Out-Law News | 03 Jan 2019 | 12:59 pm | 1 min. read
The Times reported earlier this week that HMRC has alleged that Iceland Foods has been underpaying its staff under NMW laws due to how the company operates a Christmas savings scheme offered to employees. The savings scheme allows employees to put aside money from their weekly pay packets which can be reclaimed on demand.
According to the report, Iceland is also accused of breaching NMW rules in relation to guidance it issued to shop staff to wear 'sensible shoes'. HMRC said that the pay for store staff who chose to buy their own footwear would have fallen below the minimum wage in the weeks that the shoes were purchased and has argued that Iceland should refund store staff for two shoe purchases a year, at a notional value of £20 each, going back six years, according to the Times.
Employers can be fined up to 200% of arrears for underpaying staff, and may face criminal prosecution in some circumstances. Several FTSE100 companies, a S&P500 company, a premiership rugby club and two football clubs playing in the English Championship are among the employers that have received fines.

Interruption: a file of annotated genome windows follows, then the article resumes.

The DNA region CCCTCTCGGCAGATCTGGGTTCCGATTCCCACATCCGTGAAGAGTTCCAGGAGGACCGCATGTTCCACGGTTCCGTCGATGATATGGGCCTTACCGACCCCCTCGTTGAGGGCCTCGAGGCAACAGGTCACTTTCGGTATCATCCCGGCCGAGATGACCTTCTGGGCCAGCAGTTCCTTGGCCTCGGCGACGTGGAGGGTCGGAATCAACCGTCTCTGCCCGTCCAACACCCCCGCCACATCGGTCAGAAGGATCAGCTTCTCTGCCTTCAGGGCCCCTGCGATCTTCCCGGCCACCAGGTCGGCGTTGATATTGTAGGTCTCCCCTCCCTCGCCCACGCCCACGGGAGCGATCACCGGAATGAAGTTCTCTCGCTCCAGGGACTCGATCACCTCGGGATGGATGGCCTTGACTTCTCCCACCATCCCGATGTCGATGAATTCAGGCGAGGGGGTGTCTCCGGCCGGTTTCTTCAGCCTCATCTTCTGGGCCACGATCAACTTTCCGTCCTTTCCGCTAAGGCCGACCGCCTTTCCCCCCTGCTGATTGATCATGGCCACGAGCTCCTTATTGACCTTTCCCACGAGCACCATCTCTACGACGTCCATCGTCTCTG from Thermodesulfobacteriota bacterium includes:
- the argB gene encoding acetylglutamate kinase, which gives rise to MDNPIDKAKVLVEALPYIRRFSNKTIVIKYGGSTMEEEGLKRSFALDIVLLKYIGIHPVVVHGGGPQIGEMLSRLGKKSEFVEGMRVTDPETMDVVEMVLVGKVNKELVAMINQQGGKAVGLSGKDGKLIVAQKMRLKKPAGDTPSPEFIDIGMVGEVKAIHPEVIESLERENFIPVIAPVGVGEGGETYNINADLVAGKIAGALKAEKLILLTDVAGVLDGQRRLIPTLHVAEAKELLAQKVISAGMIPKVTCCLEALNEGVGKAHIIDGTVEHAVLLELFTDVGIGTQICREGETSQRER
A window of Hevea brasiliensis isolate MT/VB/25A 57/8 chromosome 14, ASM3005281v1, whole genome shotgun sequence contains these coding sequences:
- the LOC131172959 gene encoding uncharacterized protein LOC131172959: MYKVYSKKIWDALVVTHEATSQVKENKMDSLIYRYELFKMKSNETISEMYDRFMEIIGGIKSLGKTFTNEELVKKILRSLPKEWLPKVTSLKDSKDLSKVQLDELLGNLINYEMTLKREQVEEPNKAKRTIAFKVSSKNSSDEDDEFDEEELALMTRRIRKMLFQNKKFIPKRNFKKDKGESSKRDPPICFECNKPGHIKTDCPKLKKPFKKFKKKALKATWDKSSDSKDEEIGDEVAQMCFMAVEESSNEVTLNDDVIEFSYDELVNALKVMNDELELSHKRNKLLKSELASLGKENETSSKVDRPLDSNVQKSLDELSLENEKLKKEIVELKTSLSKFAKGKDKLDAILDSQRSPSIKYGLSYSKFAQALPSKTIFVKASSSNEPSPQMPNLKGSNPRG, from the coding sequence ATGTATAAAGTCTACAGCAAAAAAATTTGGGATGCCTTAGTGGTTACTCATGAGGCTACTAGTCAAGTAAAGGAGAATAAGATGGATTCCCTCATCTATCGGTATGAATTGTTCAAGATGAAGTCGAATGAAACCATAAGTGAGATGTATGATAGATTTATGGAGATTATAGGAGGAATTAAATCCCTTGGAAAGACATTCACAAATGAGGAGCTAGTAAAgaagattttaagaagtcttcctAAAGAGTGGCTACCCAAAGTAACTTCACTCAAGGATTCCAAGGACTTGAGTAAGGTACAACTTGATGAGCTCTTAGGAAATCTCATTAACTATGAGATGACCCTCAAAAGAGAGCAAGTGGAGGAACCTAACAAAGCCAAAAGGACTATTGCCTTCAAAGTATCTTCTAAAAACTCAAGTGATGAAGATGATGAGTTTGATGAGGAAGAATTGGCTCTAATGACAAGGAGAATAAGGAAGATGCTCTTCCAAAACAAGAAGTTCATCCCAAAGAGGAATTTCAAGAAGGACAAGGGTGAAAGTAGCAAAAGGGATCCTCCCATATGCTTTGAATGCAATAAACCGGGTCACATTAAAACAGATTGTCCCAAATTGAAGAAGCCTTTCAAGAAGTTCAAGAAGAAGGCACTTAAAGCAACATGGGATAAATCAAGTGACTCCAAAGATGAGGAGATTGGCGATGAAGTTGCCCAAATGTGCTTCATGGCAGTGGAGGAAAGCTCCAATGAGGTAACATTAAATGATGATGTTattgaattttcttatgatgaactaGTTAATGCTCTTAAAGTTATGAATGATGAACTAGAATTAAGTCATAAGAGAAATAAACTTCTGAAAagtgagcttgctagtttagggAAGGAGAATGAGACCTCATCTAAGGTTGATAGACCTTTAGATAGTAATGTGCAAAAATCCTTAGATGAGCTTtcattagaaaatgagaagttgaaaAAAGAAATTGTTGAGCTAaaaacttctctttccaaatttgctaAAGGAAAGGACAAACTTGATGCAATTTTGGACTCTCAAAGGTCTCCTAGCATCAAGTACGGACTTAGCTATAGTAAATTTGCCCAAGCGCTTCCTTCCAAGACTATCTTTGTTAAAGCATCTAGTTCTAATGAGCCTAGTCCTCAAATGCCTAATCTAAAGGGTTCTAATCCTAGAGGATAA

Employers in breach of the regulations will also be 'named and shamed' by HMRC. Recent reports have seen employers named for deducting the cost of uniforms from wages, or for using incorrect time periods for calculating pay.
According to the Times, Iceland Foods faces a potential £21 million compensation bill unless it changes how the scheme operates. Iceland Foods has said it will challenge HMRC's claim, however, according to subsequent media reports.
Steven Porter, tax investigations expert at Pinsent Masons, the law firm behind Out-Law.com, said: "HMRC has got the bit between its teeth when it comes to National Minimum Wage rules and looks determined to pursue anything it sees as a breach. HMRC are taking a much tougher stance on the National Minimum Wage, even over simple technical breaches."
"Much of the difficulty arises from HMRC's policing of National Minimum Wage as they seemingly draw no distinction between technical breaches arising from uncertainty in the law and its application and deliberate underpayments. Iceland has previously been open with HMRC's policing of its National Minimum Wage affairs and is understandably disgruntled given the employees do actually receive the money they saved via the Christmas savings scheme," he said.
"The rules surrounding the National Minimum Wage can be fiendishly complex and difficult to navigate for businesses. However, failure to do so can result in crippling fines," Porter said.
According to Pinsent Masons, the number of investigations opened by HMRC into employers over potential breaches of the NMW increased 43% to 3,975 for the year ending 31 March 2018, up from 2,775 in 2016/17.